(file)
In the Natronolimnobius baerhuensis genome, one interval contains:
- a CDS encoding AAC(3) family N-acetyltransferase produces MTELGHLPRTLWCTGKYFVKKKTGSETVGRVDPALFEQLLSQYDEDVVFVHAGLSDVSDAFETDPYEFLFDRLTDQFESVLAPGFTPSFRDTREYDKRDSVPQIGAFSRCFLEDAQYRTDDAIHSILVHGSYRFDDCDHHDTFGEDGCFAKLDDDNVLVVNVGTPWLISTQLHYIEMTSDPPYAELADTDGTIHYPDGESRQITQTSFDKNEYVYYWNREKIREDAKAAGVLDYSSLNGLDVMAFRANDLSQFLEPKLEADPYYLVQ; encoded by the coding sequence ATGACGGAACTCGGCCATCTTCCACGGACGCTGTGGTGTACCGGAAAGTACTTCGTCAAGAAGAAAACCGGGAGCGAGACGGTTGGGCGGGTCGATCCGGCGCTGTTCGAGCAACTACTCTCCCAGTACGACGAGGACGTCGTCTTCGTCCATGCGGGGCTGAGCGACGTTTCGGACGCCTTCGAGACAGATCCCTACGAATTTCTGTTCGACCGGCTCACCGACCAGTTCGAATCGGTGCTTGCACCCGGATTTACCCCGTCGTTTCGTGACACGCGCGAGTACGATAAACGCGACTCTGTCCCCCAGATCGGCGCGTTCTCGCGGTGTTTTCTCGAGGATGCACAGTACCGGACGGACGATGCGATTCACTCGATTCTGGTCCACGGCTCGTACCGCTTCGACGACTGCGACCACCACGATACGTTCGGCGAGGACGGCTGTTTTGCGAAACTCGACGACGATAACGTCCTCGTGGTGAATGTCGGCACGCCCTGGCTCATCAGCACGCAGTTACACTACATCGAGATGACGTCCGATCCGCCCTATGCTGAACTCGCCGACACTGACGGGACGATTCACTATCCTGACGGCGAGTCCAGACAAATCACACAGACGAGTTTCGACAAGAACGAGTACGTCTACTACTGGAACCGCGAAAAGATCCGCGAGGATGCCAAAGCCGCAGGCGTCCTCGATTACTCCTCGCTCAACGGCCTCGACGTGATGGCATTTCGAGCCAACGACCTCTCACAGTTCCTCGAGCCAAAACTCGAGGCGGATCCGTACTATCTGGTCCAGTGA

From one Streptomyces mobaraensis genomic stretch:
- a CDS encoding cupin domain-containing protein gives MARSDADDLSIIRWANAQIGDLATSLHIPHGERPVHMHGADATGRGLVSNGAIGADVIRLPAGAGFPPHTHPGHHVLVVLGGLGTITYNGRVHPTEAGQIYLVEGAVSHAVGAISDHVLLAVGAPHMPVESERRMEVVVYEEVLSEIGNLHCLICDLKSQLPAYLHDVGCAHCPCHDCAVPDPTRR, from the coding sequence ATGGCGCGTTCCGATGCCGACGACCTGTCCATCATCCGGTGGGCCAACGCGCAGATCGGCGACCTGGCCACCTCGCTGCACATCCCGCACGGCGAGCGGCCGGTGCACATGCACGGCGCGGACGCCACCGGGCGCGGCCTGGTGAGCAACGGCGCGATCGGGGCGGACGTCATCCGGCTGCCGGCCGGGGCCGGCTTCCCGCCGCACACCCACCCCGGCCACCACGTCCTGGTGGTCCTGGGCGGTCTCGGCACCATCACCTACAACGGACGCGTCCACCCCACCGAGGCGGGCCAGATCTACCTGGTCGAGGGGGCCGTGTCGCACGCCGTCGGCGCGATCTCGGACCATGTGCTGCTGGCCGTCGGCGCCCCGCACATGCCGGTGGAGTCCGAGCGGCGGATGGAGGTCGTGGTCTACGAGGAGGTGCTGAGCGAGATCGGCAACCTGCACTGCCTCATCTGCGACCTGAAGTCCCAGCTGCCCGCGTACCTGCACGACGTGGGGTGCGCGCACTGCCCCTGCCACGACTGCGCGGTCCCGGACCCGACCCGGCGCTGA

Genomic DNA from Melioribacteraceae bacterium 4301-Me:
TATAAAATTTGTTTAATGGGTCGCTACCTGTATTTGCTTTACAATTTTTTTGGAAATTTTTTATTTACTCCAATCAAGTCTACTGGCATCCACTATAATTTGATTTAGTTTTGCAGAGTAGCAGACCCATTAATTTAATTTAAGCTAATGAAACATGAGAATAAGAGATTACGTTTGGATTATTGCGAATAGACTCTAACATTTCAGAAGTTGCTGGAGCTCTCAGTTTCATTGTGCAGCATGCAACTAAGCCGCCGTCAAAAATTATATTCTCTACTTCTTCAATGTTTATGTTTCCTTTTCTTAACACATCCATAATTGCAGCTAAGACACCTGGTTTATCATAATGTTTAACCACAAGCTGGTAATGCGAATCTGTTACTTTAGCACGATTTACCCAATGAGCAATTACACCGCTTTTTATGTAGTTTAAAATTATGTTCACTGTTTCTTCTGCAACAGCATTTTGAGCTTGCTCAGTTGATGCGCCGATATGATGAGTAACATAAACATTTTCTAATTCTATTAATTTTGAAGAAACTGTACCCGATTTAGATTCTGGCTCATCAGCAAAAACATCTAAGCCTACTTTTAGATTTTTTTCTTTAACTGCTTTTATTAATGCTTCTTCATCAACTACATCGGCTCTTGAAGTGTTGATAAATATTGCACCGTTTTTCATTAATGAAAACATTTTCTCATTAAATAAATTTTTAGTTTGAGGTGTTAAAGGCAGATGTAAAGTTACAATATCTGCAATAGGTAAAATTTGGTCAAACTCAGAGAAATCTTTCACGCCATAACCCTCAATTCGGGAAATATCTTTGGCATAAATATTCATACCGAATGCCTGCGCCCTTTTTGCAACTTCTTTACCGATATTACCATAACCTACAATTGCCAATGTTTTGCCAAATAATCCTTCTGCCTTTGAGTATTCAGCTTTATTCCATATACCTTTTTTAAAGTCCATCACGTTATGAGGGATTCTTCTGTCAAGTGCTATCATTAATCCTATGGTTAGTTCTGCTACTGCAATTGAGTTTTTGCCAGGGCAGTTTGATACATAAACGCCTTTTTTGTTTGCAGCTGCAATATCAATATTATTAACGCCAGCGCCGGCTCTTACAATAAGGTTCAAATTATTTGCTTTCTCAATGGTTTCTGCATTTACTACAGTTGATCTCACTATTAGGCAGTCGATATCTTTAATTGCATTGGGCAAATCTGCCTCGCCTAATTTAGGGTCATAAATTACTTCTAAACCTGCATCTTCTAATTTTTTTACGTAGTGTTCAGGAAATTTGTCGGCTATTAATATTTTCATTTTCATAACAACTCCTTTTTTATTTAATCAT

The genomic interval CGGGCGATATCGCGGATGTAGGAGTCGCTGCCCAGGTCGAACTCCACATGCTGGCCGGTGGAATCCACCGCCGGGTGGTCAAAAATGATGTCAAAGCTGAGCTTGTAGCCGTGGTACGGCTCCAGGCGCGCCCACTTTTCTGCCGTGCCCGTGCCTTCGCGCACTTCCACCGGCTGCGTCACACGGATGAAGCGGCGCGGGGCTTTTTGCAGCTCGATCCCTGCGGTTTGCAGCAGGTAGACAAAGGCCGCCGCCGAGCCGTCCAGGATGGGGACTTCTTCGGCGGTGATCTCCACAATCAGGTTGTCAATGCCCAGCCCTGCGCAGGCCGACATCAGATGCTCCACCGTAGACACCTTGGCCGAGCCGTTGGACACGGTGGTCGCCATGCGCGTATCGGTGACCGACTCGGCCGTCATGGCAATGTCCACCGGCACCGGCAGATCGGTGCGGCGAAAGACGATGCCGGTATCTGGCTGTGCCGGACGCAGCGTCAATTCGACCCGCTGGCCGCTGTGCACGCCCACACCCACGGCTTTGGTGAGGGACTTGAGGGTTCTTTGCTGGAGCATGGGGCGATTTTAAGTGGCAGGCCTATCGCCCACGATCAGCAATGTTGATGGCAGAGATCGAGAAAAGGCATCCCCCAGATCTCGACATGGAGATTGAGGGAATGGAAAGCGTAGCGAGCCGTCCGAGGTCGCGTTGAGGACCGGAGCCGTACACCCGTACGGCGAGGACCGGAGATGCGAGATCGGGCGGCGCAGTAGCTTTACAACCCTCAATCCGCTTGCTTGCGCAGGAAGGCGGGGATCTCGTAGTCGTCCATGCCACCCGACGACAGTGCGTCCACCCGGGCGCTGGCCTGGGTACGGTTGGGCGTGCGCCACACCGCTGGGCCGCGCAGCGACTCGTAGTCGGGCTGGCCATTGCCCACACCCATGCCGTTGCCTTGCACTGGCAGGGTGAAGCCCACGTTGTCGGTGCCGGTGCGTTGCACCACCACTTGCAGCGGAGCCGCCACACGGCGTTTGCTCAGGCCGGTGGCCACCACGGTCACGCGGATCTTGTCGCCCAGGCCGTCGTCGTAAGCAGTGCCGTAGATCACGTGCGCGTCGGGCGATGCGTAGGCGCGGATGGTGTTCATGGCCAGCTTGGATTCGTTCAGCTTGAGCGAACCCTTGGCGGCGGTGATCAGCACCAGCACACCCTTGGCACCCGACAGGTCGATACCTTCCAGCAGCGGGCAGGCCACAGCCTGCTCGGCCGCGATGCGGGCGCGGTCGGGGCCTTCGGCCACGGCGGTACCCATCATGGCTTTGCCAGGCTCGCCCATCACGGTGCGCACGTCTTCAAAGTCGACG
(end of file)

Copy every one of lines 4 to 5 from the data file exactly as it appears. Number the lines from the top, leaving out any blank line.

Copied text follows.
- a CDS encoding cupin domain-containing protein gives MARSDADDLSIIRWANAQIGDLATSLHIPHGERPVHMHGADATGRGLVSNGAIGADVIRLPAGAGFPPHTHPGHHVLVVLGGLGTITYNGRVHPTEAGQIYLVEGAVSHAVGAISDHVLLAVGAPHMPVESERRMEVVVYEEVLSEIGNLHCLICDLKSQLPAYLHDVGCAHCPCHDCAVPDPTRR, from the coding sequence ATGGCGCGTTCCGATGCCGACGACCTGTCCATCATCCGGTGGGCCAACGCGCAGATCGGCGACCTGGCCACCTCGCTGCACATCCCGCACGGCGAGCGGCCGGTGCACATGCACGGCGCGGACGCCACCGGGCGCGGCCTGGTGAGCAACGGCGCGATCGGGGCGGACGTCATCCGGCTGCCGGCCGGGGCCGGCTTCCCGCCGCACACCCACCCCGGCCACCACGTCCTGGTGGTCCTGGGCGGTCTCGGCACCATCACCTACAACGGACGCGTCCACCCCACCGAGGCGGGCCAGATCTACCTGGTCGAGGGGGCCGTGTCGCACGCCGTCGGCGCGATCTCGGACCATGTGCTGCTGGCCGTCGGCGCCCCGCACATGCCGGTGGAGTCCGAGCGGCGGATGGAGGTCGTGGTCTACGAGGAGGTGCTGAGCGAGATCGGCAACCTGCACTGCCTCATCTGCGACCTGAAGTCCCAGCTGCCCGCGTACCTGCACGACGTGGGGTGCGCGCACTGCCCCTGCCACGACTGCGCGGTCCCGGACCCGACCCGGCGCTGA

Genomic DNA from Melioribacteraceae bacterium 4301-Me: